How do they produce their effects? The explanation lies in an understanding of the manner in which nerve cells work. The function of a nerve cell is to send information from one place to another. What is the physical form of this information? The answer is that it takes the form of electrical impulses that travel along nerve fibers. In a very elementary sense one could compare this to the functioning of an electric circuit. The next question is how a live cell, like nerve cell, can generate an electrical impulse? An electric current is due to the movement of electrical charges. In the case of the nerve cell high concentrations of positively charged sodium ions exist outside of the cell and high concentrations of positively charged potassium ions exist within the cell. Normally the nerve cell membrane is impermeable to sodium ions and has a limited permeability to potassium. Certain stimuli can cause the permeability of the cell membrane that surrounds a nerve cell to change so that it becomes permeable to sodium ions. During this process sodium ions flow into the cell through special protein channels known as sodium channels designed for just this purpose. As the influx of sodium reaches its peak ,another set of channels that are permeable to potassium ions opens ,and these ions flow out of the cell. This sequential influx and efflux of positively charged ions produces a characteristic electrical impulse known as an “action potential” which can be transmitted by the nerve cell. To produce this effect in a biologically appropriate manner everything must be perfectly choreographed. The protein channels for sodium and potassium ions must open and close at exactly the right time. If they don’t then the nerve will not function properly. And this is precisely the process that is disrupted by brevetoxin. The toxin sticks to sodium channels and makes them open up when they shouldn’t. Moreover, once open, it makes the channels stay open for much too long. When this happens the nerve cell becomes “hyperexcitable”. That is to say it fires too many action potentials. The result is that normal nerve cell function is completely disrupted producing problems for our heart, gut and other organs. For example,when breathed in as an aerosol the toxin disrupts the nerves that control our lungs.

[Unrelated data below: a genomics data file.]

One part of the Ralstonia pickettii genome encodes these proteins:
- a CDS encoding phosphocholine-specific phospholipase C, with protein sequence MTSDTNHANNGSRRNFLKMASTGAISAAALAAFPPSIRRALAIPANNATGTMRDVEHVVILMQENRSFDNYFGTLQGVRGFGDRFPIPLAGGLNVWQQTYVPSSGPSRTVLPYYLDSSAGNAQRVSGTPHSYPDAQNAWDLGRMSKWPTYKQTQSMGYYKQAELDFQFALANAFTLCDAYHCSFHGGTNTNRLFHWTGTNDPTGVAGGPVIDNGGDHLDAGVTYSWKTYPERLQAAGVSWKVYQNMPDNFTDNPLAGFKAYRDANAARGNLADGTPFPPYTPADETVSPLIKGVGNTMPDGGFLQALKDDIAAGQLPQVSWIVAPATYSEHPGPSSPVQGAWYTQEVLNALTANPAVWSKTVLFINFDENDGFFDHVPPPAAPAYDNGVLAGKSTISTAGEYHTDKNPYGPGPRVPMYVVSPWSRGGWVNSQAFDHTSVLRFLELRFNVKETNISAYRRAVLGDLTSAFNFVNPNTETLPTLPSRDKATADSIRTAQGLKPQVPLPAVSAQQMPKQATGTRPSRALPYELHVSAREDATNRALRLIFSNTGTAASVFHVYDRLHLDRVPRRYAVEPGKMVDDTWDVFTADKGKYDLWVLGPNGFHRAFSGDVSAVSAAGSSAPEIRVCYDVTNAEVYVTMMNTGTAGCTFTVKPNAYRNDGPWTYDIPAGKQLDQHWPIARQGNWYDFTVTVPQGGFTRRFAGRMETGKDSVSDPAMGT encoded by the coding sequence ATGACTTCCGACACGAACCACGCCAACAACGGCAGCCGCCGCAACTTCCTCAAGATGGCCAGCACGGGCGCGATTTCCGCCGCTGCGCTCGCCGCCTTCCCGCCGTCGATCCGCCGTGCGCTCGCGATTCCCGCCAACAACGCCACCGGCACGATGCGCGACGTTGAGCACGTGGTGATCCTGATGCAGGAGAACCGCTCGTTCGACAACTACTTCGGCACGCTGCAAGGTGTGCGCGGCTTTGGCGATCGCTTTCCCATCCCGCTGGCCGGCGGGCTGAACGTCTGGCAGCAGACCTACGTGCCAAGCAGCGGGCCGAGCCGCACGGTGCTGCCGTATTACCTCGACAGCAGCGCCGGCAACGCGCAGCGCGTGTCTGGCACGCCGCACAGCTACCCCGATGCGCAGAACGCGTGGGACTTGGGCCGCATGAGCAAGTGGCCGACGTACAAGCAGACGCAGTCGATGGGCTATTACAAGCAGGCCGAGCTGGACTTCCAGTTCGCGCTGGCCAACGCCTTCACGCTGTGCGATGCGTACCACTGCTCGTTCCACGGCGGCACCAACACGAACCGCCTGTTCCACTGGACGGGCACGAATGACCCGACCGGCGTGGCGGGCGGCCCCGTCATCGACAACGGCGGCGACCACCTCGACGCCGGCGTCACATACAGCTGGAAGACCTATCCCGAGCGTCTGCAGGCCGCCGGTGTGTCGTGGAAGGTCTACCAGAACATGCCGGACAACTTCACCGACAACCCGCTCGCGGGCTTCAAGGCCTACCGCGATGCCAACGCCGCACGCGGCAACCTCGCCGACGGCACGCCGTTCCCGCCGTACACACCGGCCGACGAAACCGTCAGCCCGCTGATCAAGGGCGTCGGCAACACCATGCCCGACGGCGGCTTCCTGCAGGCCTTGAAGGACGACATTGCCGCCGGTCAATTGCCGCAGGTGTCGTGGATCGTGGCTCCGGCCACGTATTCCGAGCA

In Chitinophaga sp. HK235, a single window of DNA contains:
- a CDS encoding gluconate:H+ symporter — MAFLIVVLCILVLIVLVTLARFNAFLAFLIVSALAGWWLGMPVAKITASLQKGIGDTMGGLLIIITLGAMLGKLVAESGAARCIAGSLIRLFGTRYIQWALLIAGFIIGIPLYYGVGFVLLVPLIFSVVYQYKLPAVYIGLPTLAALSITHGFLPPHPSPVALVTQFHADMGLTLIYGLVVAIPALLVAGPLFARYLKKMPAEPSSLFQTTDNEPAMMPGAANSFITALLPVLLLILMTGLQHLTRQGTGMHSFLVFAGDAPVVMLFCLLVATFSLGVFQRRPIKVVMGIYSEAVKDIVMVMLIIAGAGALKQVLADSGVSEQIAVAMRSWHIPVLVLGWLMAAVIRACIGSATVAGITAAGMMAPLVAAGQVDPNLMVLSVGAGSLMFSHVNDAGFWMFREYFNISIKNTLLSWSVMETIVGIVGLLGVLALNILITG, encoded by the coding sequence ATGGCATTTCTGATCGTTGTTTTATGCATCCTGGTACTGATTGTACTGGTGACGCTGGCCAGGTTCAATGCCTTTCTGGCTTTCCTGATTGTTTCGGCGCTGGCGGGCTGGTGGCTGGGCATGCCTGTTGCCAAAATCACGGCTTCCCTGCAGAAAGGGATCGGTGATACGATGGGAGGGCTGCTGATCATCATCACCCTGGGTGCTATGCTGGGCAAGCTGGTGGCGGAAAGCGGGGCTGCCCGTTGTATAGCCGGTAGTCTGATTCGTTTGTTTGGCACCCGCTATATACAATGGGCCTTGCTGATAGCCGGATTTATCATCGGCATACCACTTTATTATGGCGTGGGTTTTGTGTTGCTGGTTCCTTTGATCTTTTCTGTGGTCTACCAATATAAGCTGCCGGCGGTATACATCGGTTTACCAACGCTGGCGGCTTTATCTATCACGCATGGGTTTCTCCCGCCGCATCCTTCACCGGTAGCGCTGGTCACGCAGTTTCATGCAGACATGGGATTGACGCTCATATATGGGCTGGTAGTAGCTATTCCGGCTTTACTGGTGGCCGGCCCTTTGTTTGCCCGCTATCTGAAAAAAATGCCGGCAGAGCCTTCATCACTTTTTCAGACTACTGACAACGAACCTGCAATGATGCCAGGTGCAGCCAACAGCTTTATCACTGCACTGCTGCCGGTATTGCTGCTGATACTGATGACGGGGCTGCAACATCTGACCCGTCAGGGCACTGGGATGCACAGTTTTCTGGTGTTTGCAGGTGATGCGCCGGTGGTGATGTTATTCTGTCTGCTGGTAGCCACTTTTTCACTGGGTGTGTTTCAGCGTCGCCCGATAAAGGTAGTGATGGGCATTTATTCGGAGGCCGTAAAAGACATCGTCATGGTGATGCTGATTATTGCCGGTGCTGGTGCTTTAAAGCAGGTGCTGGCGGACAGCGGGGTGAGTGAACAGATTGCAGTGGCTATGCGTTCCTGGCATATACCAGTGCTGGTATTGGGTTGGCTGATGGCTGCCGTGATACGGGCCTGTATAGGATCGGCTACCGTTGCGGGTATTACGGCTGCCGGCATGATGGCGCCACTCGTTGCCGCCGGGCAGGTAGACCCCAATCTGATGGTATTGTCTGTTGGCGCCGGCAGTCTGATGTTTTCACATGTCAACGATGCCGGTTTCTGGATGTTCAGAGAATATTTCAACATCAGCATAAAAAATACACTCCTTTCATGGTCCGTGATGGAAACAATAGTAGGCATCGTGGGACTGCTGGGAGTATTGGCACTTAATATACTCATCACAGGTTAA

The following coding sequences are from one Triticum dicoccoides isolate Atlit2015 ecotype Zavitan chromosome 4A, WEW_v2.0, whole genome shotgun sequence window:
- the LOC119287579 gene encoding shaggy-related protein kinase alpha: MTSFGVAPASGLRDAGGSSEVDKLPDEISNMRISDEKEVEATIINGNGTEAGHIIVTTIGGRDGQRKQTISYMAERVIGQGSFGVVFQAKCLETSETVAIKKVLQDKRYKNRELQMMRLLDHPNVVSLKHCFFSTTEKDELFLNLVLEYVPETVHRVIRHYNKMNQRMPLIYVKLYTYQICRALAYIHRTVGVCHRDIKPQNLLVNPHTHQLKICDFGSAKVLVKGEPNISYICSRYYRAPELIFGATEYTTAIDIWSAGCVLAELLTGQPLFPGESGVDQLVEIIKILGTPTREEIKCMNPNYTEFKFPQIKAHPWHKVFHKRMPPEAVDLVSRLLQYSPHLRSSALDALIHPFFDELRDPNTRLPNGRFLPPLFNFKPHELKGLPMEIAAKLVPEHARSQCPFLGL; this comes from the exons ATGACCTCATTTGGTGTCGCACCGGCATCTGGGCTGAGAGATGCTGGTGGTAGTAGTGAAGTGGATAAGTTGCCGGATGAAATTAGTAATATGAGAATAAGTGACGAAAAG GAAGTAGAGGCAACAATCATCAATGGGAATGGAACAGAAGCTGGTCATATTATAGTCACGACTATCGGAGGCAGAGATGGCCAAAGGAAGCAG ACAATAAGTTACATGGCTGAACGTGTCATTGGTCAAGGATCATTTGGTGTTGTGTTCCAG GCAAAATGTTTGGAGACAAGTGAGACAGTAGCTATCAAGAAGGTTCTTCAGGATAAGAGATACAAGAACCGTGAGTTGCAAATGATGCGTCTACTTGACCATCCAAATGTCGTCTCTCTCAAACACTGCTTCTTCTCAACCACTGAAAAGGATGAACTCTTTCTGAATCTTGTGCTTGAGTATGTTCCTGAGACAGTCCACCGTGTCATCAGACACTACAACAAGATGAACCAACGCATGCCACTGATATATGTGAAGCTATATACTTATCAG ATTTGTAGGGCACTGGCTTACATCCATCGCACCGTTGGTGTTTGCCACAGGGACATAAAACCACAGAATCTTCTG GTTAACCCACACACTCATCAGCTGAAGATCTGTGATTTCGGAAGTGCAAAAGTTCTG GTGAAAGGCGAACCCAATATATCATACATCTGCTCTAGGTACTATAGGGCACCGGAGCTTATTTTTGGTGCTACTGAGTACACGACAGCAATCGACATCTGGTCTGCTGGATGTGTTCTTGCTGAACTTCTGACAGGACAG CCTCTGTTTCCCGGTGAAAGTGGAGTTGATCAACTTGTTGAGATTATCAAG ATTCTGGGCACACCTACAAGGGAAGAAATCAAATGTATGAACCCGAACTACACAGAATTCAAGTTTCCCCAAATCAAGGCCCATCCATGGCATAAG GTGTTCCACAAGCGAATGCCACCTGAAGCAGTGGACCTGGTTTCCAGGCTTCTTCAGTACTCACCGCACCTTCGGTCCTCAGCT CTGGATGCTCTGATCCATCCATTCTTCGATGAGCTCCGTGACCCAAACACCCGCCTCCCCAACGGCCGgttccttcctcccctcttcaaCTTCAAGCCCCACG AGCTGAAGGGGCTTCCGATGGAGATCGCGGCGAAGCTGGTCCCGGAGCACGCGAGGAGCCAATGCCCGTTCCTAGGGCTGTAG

If the Florida red tide wasn’t bad enough, it isn’t the only thing that’s brewing in the waters near Florida these days. Just around the corner in the Caribbean ,it isn’t HABs that are the problem, it’s seaweed. Seaweed is normally fine. We all expect to encounter a bit of seaweed when we go down to the beach. It even helps to add the general marine atmosphere prevailing at any good seaside holiday resort. But that isn’t what is washing up on the beaches of many Caribbean islands at the moment. In 2011, massive rafts of brown Sargassum seaweed started to appear on beaches across the Caribbean, filling the air with the stench of rotting eggs. Sargassum is normally found in the open waters of the Atlantic and especially in the Sargasso sea. However, the seaweed that invaded the Caribbean, although superficially similar, may actually be a different species which didn’t come from the Sargasso sea to the North but from the coast of Brazil to the South. Now Sargasso blooms in the Caribbean area have become a yearly feature of life down there with massive, stinking, sulfurous mats of seaweed choking the beaches, producing mounds of rotting matter in some places 10 feet deep. Although it was originally hoped that the 2011 seaweed invasion was just a “one off”, that hasn’t proved to be the case. In Fall of 2014 there were reports of 3-4 foot thick mats collecting along Caribbean coastlines and piling up on beaches. By August of 2015 these mats had grown to as dense as 10 feet thick. 2018 has witnessed the worst infestation yet. Now vast swaths of beaches are covered in piles of sulfur stinking dying biomass.